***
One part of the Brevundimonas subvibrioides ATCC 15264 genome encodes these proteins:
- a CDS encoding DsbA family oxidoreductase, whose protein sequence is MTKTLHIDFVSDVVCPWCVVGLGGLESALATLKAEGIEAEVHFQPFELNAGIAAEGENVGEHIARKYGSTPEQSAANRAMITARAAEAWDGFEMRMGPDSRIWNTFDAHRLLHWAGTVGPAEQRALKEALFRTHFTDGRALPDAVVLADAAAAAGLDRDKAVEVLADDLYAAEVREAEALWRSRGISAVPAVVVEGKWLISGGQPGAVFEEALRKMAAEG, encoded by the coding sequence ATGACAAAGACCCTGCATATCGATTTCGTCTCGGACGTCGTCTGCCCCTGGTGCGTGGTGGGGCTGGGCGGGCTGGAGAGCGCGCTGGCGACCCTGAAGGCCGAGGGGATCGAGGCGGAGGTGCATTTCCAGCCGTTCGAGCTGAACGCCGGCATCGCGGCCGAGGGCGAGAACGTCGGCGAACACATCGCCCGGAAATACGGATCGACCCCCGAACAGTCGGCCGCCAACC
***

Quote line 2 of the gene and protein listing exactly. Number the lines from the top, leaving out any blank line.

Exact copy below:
- a CDS encoding DsbA family oxidoreductase, whose protein sequence is MTKTLHIDFVSDVVCPWCVVGLGGLESALATLKAEGIEAEVHFQPFELNAGIAAEGENVGEHIARKYGSTPEQSAANRAMITARAAEAWDGFEMRMGPDSRIWNTFDAHRLLHWAGTVGPAEQRALKEALFRTHFTDGRALPDAVVLADAAAAAGLDRDKAVEVLADDLYAAEVREAEALWRSRGISAVPAVVVEGKWLISGGQPGAVFEEALRKMAAEG, encoded by the coding sequence ATGACAAAGACCCTGCATATCGATTTCGTCTCGGACGTCGTCTGCCCCTGGTGCGTGGTGGGGCTGGGCGGGCTGGAGAGCGCGCTGGCGACCCTGAAGGCCGAGGGGATCGAGGCGGAGGTGCATTTCCAGCCGTTCGAGCTGAACGCCGGCATCGCGGCCGAGGGCGAGAACGTCGGCGAACACATCGCCCGGAAATACGGATCGACCCCCGAACAGTCGGCCGCCAACC